By Spy Uganda
The State House Anti-corruption Unit headed by Lt. Col. Edith Nakalema is investigating two Bank of Uganda directors over allegations that they paid Shs6Bn to two city lawyers, under dubious circumstances.
The suspects have been identified as Benedict Ssekabira, the director Financial Markets Development Coordination (FMDC), and Margaret Kasule, director legal services.
Our Spies at BoU reveal that trouble for Sekabira and Kasule started after they allegedly sanctioned the payment of Shs6Bn to Timothy Masembe Kanyerezi and David Mpanga for purportedly rendering legal services to BoU.
However, it was later discovered that although this money was disbursed as legal fees, its intended purpose was to cover all the legal loopholes in the case involving BoU’s takeover of Crane Bank Limited and its subsequent sale to dfcu bank when it was still under receivership.
It should be noted that the two lawyers represented BoU and payment for their services has been ongoing until parliament’s Committee on Commissions, Statutory Authorities and State Enterprises (COSASE) unearthed the anomaly as legislators investigated BoU over the controversial sale of seven commercial banks between 1993 and October 20, 2016.
In December 2017, the Commercial Court disqualified lawyers Masembe and Mpanga from the case BoU had filed on behalf of Crane Bank, alleging that tycoon Sudhir Ruparelia and others had siphoned Sh397Bn from Crane Bank before it went bankrupt, after citing conflict of interest.
Later, in his ruling delivered on December 21, 2017, the head of the commercial court division, Justice Wangutusi stated that David Mpanga of A.F. Mpanga Advocates and Timothy Masembe of MMAKS Advocates acted in violation of the Advocates (Professional Conduct) regulations, because they were initially Crane Bank’s lawyers.
But just last month, BoU allegedly released Shs4Bn as part of the balance on Shs20Bn to be paid to the same lawyers.
However, what is raising the eyebrows of investigators in this matter is why BoU is paying such an exorbitant amount of money to the lawyers yet some of the cases are jointly handled by BoU’s own lawyers and the Central Bank lost most of the cases.
Insiders thus suspect that the payment could be part of the plot to falsify accountability in the case of Shs478Bn which BoU pumped into Crane Bank a few years prior to its closure.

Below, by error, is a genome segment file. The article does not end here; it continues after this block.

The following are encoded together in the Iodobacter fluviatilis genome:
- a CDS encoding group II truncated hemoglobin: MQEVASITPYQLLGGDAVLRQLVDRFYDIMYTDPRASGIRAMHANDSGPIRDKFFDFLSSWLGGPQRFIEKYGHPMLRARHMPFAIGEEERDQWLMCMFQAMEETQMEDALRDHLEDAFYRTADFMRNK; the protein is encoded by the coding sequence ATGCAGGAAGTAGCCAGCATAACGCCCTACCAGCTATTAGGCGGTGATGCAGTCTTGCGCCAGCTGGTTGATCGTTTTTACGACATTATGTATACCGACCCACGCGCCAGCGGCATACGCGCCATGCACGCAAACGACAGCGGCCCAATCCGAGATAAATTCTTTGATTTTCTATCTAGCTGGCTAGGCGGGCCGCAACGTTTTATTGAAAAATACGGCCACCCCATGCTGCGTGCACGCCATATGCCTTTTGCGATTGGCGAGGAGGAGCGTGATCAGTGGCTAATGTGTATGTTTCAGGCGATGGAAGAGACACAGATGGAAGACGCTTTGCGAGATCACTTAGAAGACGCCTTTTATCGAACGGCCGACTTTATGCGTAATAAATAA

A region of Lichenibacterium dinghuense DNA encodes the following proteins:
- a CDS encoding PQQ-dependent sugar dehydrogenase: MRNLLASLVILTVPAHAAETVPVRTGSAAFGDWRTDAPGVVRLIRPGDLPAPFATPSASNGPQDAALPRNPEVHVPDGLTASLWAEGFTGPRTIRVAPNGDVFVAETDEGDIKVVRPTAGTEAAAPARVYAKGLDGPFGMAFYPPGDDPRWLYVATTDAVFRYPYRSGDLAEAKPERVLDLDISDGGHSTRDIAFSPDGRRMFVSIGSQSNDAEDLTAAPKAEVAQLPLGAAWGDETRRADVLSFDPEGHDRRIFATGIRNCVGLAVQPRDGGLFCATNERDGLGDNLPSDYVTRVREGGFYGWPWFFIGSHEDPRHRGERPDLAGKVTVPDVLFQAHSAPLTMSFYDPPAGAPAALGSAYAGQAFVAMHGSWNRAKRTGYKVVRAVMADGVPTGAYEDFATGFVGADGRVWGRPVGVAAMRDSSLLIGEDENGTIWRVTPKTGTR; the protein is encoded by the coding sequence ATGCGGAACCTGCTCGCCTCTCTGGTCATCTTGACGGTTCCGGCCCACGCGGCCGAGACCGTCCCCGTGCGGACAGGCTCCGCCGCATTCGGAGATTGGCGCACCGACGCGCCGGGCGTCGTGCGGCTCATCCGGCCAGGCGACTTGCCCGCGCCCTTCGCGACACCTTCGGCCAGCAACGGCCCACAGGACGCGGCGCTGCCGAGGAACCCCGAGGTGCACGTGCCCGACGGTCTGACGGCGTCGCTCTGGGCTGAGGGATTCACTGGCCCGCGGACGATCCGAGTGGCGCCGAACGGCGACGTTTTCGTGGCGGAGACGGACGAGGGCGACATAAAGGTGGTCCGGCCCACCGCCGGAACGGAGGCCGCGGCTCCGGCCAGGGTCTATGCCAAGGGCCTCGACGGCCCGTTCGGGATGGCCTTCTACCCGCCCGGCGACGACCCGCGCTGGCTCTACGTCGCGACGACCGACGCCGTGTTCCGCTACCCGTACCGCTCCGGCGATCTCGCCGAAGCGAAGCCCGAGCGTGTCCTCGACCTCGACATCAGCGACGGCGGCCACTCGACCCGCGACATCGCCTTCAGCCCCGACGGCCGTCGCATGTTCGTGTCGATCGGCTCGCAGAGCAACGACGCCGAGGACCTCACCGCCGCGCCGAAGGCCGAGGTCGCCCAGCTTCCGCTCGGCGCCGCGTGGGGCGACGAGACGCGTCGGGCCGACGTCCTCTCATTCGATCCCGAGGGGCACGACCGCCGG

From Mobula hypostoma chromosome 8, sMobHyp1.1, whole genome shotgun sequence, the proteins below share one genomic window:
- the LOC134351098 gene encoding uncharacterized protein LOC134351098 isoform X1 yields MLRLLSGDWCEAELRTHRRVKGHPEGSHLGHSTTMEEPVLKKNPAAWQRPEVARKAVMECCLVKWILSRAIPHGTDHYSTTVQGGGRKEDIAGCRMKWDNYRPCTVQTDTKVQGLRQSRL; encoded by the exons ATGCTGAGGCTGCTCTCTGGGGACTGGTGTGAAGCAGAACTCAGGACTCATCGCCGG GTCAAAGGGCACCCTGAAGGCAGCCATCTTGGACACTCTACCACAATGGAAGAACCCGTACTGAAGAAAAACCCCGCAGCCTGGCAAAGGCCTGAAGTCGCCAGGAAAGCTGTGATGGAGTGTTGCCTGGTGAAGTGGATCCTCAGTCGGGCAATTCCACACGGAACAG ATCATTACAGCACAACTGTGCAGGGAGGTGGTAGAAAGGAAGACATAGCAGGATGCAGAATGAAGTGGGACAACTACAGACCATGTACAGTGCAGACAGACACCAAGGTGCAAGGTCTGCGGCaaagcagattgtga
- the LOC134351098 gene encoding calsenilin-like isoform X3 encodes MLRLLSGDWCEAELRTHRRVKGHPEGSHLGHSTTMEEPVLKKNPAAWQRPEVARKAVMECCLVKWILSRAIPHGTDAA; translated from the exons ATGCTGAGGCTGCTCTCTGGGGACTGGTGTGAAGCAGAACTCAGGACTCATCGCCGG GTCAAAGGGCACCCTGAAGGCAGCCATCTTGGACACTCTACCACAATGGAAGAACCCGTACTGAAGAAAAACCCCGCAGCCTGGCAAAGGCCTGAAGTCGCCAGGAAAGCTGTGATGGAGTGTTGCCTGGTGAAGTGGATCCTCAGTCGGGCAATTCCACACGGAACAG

During his forensic audit of BoU, the Auditor General John Muwanga discovered that officials couldn’t account for the Shs478Bn was used to recapitalize Crane Bank Limited by BoU.
The report faulted BoU officials for failing to account for Shs478Bn injected in Crane Bank Limited (CBL) prior to its closure and subsequent sale to dfcu by BoU.
The audit was carried out as ordered by COSASE on December 20, 2018.
During their meeting with COSASE, BoU officials led by governor Prof. Tumusiime Mutebile, former deputy governor Dr Louis Kasekede and others failed to account for Shs478Bn which they purportedly spent as liquidity support and other intervention costs on CBL receivership between October 20, 2016 and January 25, 2017.
In his Audit report, Muwanga said that out of Shs478Bn injected into CBL, a total of Shs157.9 Bn had been recovered from dfcu bank and CBL Non-Performing assets, leaving an outstanding balance of Shs320.8Bn at the time of writing the report, which was unaccounted for.
At the time it was sold to dfcu bank at Shs200Bn, CBL only needed about Shs157Bn to remain afloat but BoU couldn’t recapitalize it; they instead opted to sale it to dfcu at a giveaway price.
Our Spies reveal that it is because of the scandals BoU officials are involved in that the State House Anti-Corruption Unit decided to conduct a thorough investigations of the operations of all departmental heads, directors and staff so as to flush out the ‘Kawukumi!’
For instance it is alleged that former executive director in charge of supervision Justine Bagyenda and former deputy governor Kasekende ordered the two directors (Sekabira and Kasule) to release money to pay the two lawyers for shoddy work.
During his appearance before COSASE, Dr. Kasekende told Members of Parliament that the money was spent as; telegraphic transfers (TTs) and LC payments, Real Time Gross Settlement (RTGS), clearing and cash requirement requests.
He revealed that an extra Shs12.2Bn was spent on service providers including MMAKS Advocates who were paid about Shs4.2Bn.
However, the latest report on Shs478Bn which BoU allegedly spent on CBL did not audit the Shs12Bn paid by BoU to service providers, reasoning that it was extensively dealt with by the COSASE legislators.
However, our efforts to secure a comment from BoU officials about the matter were futile after their communications officers failed to answer our repeated calls.